Too often, organizations make the mistake of creating an artificial distinction between online and offline supporters. They ask supporters to make a call or send an email, and once the campaign is over those actions are forgotten. But the continuity of online content empowers you to keep your supporters engaged over a longer period of time, growing them from passive supporters into core activists.
During Brian Moran’s primary campaign in Virginia this year, WSG field tested a beta version of our new Netroots Organizing Platform. One of the key features that we tested was a points-based program to drive supporter engagement. Here are some of the lessons we learned:
Cultivate activists like you cultivate donors
When you look back over the past year, will you know who your most engaged supporters were? What about two years? Just as small, recurring contributions add up and provide important financial support, small acts by our activists snowball to have a big impact over time. And just as we cultivate donors, so too should we cultivate activists. By awarding supporters points for each action that they took, we recognized their cumulative contribution to our campaign. By keeping ongoing records, we also learned more about them and how we could get them more involved.
Engage the whole supporter
Shayna Englin’s excellent post, Integrating Offline and Online Strategies is Key, makes an important observation:
Leveraging the strengths of online campaigning - efficient, affordable, trackable, flexible - with those of offline campaigning - targeted, long-lasting, high-impact - can make all the difference...
Online tools are a great way to lower the barrier to entry for people who might be natural supporters, but are not able to take action offline. But online tools are not a replacement for offline action. Neither should online supporters be treated differently from offline supporters. The truth is, people aren’t generally online or offline supporters – most of the time they’re both. So why try to keep them separated?
By using a single database to track supporter engagement, we were able to reward people online for their offline actions. Whenever a supporter made a phone call using our online phonebank tool, they received points for their actions. Likewise, when supporters made calls from the campaign’s phone bank, or knocked on doors during a canvass, we gave them points for those actions, too. As a result, a supporter’s points reflected a holistic view of their online and offline engagement.
Tie offline incentives to online engagement
Now that you’re rewarding offline engagement online, don’t forget to reward everyone offline as well! This can easily be done by tying traditional incentives like t-shirts, books, and bags to online point levels. For example, once someone reaches 1000 points, you could send them a letter and bumper sticker thanking them for their support. If someone signs up 100 friends for an event, you could offer them free or discounted tickets. The important thing is to use online tools to give your supporters more opportunities to take action, and more opportunities to be recognized for all their hard work.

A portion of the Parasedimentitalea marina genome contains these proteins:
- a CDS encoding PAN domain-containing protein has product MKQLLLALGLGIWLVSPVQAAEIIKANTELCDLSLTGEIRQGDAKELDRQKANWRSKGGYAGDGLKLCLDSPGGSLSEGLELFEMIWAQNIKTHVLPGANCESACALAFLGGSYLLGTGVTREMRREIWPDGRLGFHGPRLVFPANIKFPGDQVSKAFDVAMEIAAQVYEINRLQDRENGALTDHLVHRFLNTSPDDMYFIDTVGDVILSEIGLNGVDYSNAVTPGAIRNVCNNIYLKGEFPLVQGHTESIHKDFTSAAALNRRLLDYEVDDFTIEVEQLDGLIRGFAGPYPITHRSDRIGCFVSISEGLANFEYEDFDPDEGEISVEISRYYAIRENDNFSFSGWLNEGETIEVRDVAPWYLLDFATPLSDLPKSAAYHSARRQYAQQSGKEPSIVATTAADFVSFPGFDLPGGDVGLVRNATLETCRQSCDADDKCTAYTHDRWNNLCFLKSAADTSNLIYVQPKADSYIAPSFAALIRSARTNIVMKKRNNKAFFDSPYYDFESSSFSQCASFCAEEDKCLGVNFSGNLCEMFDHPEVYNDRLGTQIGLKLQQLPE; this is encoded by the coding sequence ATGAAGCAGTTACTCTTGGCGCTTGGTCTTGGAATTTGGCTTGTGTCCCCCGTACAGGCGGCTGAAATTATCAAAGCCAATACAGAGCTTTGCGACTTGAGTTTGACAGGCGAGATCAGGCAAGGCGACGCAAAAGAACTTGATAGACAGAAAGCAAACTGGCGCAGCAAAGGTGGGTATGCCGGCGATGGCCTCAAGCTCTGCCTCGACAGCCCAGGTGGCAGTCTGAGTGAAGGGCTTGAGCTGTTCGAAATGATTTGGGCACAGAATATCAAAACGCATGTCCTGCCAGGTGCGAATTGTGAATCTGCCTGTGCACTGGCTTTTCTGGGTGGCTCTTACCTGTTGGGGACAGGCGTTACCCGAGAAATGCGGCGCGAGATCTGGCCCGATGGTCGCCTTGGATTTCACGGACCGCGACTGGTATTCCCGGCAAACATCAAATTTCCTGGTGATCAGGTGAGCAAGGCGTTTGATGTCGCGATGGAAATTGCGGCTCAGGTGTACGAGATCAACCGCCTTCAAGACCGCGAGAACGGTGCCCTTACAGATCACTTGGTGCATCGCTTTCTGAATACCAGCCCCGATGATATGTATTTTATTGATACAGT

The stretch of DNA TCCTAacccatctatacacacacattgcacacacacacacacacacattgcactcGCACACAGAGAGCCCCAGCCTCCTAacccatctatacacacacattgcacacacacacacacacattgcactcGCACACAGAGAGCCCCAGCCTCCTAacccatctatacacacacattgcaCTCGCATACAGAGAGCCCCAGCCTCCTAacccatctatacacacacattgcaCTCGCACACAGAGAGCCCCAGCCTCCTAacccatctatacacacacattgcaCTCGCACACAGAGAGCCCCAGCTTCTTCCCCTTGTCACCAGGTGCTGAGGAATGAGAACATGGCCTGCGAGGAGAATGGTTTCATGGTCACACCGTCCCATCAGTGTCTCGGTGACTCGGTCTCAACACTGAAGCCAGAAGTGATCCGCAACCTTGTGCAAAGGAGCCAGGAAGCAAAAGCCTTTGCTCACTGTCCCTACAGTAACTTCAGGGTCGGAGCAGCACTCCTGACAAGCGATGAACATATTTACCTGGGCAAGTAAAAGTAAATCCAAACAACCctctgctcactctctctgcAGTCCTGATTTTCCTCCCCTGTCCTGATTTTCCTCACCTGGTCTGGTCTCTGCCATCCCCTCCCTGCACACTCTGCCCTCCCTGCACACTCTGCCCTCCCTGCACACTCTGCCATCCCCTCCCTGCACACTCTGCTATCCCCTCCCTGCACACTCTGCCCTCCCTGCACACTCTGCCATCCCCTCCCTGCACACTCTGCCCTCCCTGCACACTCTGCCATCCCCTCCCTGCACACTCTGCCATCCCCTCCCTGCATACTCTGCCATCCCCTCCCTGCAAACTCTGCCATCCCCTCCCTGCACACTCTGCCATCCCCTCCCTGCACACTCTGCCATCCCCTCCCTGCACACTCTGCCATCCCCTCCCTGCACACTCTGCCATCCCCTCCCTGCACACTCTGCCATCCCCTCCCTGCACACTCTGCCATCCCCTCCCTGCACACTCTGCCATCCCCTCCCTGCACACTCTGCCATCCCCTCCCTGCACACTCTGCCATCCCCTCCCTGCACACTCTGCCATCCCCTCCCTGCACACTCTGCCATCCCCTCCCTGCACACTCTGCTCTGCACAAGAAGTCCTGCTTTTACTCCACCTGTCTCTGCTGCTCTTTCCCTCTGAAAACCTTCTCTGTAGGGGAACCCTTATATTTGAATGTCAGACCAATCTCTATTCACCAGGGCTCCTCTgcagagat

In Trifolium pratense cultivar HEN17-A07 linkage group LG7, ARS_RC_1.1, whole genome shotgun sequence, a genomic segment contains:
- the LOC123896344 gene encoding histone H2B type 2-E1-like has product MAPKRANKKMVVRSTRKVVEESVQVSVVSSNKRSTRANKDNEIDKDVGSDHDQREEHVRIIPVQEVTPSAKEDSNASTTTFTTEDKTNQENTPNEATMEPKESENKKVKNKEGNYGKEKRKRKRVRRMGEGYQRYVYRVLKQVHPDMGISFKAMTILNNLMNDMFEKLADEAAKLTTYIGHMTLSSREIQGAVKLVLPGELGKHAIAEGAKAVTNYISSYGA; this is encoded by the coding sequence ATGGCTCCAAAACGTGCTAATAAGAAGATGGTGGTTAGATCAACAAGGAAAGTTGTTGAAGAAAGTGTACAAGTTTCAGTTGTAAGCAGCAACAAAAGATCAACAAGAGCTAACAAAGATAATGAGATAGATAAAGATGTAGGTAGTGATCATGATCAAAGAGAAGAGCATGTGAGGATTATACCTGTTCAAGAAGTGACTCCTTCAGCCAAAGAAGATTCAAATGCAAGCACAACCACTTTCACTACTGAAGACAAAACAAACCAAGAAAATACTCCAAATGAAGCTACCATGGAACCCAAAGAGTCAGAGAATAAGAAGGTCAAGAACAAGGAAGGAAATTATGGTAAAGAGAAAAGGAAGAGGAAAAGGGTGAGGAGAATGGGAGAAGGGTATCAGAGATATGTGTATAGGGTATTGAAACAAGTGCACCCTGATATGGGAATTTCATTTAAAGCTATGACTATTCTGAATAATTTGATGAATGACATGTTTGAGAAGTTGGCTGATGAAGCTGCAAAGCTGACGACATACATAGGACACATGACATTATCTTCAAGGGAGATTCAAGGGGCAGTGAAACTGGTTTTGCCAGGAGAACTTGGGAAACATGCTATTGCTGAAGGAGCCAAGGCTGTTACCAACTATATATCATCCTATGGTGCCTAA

Encourage competition among supporters
Rewarding and recognizing your supporters online does more than just incentivize them to take action. Properly executed, it recognizes people for their contributions while incentivizing them to stay active.
During Brian Moran’s campaign, we posted a dynamic leaderboard that showed active competition among our core activists. Supporters were vying with each other for those top slots, and taking more actions to earn them!
Three important leaderboard lessons that we learned over the course of the campaign:
1. Weight your points with an eye to expanding engagement, not just dollars. Some people will be able to raise money, some people will be able to make phone calls, and some people will be able to send emails. As important as fundraising is, you want to grow your engaged supporter base, and that means making sure people are recognized for contributing however they are able.
2. Recognize leaders in different categories. You’re only going to have one overall point leader. But she may not be the person who has made the most phone calls, or knocked on the most doors. Make sure you recognize everyone’s hard work.
3. Make the point system easy to understand. In order to maximize point competition, your supporters will have to understand what they get points for and how they advance to the next level. Make the rules are transparent and easy to understand and you’ll see people doing more for you.
Listen to your supporters, and don’t be afraid to change
Finally, a points-based program can be a great tool for not only driving supporter engagement, but for learning more about your supporters. Over the course of the campaign, we made changes to the points system both large and small. Most of these changes came as the result of supporter feedback. We regularly asked active people what they thought about the site, and what they thought could make it better. We also regularly watched how people were using the site and made adjustments accordingly. As a result, we had a hugely successful program and learned many important lessons for how to move forward.
Seth Oldmixon is Senior Account Manager at WSG, a strategic communications and technology agency that develops and executes new media campaigns for progressive candidates and nonprofits.